Review of Abolish Restaurants from
#328 / September 2010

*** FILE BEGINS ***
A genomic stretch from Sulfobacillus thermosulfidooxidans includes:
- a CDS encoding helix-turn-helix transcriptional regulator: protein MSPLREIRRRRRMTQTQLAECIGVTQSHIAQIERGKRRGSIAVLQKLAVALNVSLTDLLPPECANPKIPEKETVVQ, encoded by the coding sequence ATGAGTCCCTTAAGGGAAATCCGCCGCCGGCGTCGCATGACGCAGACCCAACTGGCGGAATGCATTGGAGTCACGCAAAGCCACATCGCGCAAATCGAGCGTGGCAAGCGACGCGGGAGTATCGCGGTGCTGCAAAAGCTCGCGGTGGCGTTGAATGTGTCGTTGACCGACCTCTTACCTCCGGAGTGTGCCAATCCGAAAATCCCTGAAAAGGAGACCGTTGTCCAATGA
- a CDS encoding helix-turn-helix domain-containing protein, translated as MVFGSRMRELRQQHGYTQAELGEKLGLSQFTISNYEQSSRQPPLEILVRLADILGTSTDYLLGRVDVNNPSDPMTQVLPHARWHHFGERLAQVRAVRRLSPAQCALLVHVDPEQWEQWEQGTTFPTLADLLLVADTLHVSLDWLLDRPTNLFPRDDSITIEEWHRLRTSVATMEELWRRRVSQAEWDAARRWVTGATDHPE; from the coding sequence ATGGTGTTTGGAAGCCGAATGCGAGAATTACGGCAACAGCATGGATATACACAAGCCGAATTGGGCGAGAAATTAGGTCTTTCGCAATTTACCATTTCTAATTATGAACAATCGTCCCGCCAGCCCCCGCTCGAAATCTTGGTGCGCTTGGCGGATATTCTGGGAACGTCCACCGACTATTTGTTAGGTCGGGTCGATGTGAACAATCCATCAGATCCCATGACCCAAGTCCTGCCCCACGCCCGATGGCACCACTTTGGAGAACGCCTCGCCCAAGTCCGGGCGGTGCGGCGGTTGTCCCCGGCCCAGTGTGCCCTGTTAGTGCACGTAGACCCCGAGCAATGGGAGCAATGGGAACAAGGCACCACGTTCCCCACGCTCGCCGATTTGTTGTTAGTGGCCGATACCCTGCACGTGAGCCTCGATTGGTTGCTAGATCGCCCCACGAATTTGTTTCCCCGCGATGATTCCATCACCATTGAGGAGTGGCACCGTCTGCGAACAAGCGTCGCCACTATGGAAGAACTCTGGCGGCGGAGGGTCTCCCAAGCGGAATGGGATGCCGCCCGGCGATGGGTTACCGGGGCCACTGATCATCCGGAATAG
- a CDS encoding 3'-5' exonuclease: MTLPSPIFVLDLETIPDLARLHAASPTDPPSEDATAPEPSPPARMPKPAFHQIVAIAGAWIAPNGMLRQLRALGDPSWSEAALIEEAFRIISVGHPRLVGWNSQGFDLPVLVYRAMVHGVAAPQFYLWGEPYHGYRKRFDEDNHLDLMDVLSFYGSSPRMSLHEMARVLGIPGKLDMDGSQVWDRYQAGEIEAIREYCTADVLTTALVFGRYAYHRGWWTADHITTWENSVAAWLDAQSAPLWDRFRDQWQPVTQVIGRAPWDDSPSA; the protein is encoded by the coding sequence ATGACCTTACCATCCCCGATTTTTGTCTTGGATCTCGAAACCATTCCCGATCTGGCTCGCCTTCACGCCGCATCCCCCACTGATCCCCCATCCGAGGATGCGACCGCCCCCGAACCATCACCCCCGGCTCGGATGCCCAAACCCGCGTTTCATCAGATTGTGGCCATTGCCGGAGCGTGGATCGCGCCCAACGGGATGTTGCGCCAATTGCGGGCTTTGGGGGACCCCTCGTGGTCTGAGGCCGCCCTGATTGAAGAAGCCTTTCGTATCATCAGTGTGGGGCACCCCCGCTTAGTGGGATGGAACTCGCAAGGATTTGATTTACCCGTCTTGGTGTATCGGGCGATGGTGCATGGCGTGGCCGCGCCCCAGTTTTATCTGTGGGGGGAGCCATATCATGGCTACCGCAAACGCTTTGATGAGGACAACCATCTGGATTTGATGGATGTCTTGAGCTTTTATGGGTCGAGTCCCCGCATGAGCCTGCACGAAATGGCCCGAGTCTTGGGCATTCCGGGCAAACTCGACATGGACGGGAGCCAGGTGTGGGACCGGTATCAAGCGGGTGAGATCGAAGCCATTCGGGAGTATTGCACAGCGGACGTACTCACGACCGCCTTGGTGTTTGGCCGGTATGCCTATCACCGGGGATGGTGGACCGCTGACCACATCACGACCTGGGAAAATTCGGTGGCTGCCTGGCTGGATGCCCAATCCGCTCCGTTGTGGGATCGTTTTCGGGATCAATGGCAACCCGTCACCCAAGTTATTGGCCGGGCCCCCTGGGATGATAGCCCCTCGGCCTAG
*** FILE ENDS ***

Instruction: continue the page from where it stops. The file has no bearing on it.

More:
This made a huge impression on me when I picked this up in its original pamphlet form a few years ago, and it’s good to see it get picked up by PM Press and made more widely available. After a quick summary of the history of restaurants and how they came to their modern form, this writer goes into an incredibly thorough, pointed explanation and critique of the inner-workings of all aspects of a restaurant, including the roles and power dynamics between bosses; managers; individual workers; and customers, the economics of running a restaurant and each person’s relationship to production and capital, the effects of the work and general division of labor on the lives and mindsets of the workers and how they cope with their frustration, as well as the illusion that an owner’s identity or an individual restaurant’s character or choice to sell food produced more ethically changes the equation. The essay is accompanied by striking, monochrome artwork that is aesthetically beautiful in its depiction of the alienating reality of its subject matter, with the point driven home further by faces drawn without features except for eyebrows, facial hair, and sometimes lipstick for lips. The overall style itself may seem reminiscent of CrimethInc-esque propaganda, but this is clearly written by someone with actual perspective and insight into their subject, and does not offer easy, flowery solutions. In addition to articulating the problems with the institution of food service, the author also takes the position that perceived solutions such as worker-ownership, unions, and social reforms don’t change the overall picture, and that the only solution is to abolish the conditions that create restaurants and workers (also known as “smashing the state”). I won’t go into my own thoughts on this, but will conclude by reiterating that this is a powerful piece that’s well worth your time, and has the potential to help restaurant or even non-restaurant workers feel a little less alone.